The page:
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Valuing Your Startup in Africa

Creating a value for your startup is hard — especially on the African continent.

By Tina Nyamache and Marvin H. Coleby (@seathemc)

Your startup is more valuable than you think

Valuation is a big and frustrating topic. Luckily this post will clear it up a bit.

Creating a financial value for your startup is really important since it will determine most things about your startup: your share price, number of shares and growth trajectories.

Today, we’ll focus on the process of creating value for your company — and in a future blog — a deep-dive into the different startup valuation methods.

And.. over time, we’ll be releasing digital tools that allow you to create value for your startup in just a few clicks.

Let’s begin. Below is a story where a startup’s valuation will grow at each significant milestone in the company.

You have a great business idea that you believe will solve a problem. You’re right — your startup now has a value.

So, you do what any dreamer would do — convince people to rally around the idea and create a core team of founders, advisors and colleagues. Every member of your core team brings something to the table — years of experience in this field, business insight and technical expertise. To build a great startup, you need a great team — so yes, your startup’s value went up when your team joined you.

An idea that is developed and put into action is more important than an idea that exists only as an idea.– Buddha

Next, conduct your target market research. Who are the big players? What is the potential scalability of the product and idea? Is there a product-market fit? Your niche offering, size and growth of the market and whether your approach is business to business (B2B) or business to consumer (B2C) will determine a value for your startup. Your startup’s value just went up.

You’ve managed to convince some angels and maybe an accelerator to invest pre-seed money into the company. You’re on your way to building that idea. Any form of capital or grant increases your company’s value — your startup’s value just went up.

Great! Now you’ve counted a core team, idea, market and pre-seed money for your MVP. The startup is growing — and one day, you decide to raise a seed round. A seed round is where a startup usually gets its first real valuation from investors. At the seed round investment is where you need to create, negotiate and defend a valuation.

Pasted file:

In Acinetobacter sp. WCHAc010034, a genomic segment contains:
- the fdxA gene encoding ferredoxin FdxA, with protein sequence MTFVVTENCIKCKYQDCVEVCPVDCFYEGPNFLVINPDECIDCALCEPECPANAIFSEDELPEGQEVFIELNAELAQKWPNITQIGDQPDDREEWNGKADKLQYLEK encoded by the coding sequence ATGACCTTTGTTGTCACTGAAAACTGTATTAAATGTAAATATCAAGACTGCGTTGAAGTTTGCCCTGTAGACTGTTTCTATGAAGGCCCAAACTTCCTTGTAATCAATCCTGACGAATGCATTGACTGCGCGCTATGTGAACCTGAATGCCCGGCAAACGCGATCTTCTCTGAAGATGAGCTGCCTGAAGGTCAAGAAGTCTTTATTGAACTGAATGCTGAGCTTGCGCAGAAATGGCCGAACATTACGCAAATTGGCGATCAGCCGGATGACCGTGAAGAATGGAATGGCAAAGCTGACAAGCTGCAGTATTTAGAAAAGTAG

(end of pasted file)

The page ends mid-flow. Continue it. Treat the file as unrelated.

To do set a valuation, you’ll need two tools in your arsenal: (1) a compelling story about your startup; and (2) data-driven proof that defends the story.

Together, a compelling story and data-driven evidence help you build a compelling valuation that is fair to both the core team and investors.

To create and defend a strong valuation for your startup, you’ll need to tell a story that assumes the company’s potential growth. To do that, you’ll need to prove why you can achieve that growth, based on your past performance. So, it’s important to document the startup’s journey with as much proof as you can — records of product iterations, employee contracts, intellectual property agreements and your market traction.

As usual, there’s a lot to unpack in this topic — so today we’ll leave a useful tip about something that we see get confused a lot in our community: (1) Pre-money valuation; and(2) Post-money valuation.

A pre-money valuation is the financial value of the company before a new investment in the company. It’s basically what founders and investors will negotiate and agree is the value of the company before they invest (for instance, at a seed round). For example, the pre-money valuation of your company could be $1,500,000 — and is based on your idea, team, product and market.

A post-money valuation is your new valuation after the investment. All you need to do there is take the pre-money valuation, add the investment amount, and the result is the post-money valuation. For example, if investors invest $500,000 into a startup with a pre-money valuation of $1,500,000… then the post-money valuation is $2,000,000.

If this is confusing, always remember — a pre-money valuation is the valuation pre (before) the new money invested. A post-money valuation is the valuation post (after) after the new investment.

Pre-money + Investment amount = Post-money valuation

Hold on tight, and read carefully. The new post-money valuation will become the foundation for negotiating a pre-money valuation at the next round of financing. For example, now that your post-money valuation is $2,000,000 — when you raise money again, you’ll use that $2,000,000 to negotiate a new valuation based on the growth of the company since the last round of financing.


A pre-money valuation is the valuation pre (before) the new money invested. A post-money valuation is the valuation post (after) after the new investment.

Until the next post! #keepbuilding.

DISCLOSURE: This communication is on behalf of Raise Impact Technologies Inc. (“Raise”). This communication is not to be construed as legal, financial or tax advice and is for informational purposes only. This communication is not intended as a recommendation, offer or solicitation for the purchase or sale of any security. Raise does not assume any liability for reliance on the information provided herein.



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Tina Nyamache

CGO @Raise. Former: @wasafiriconsulting @villagecapital @NOREC @CentSavvyInvestments | Building sustainable businesses for the future generation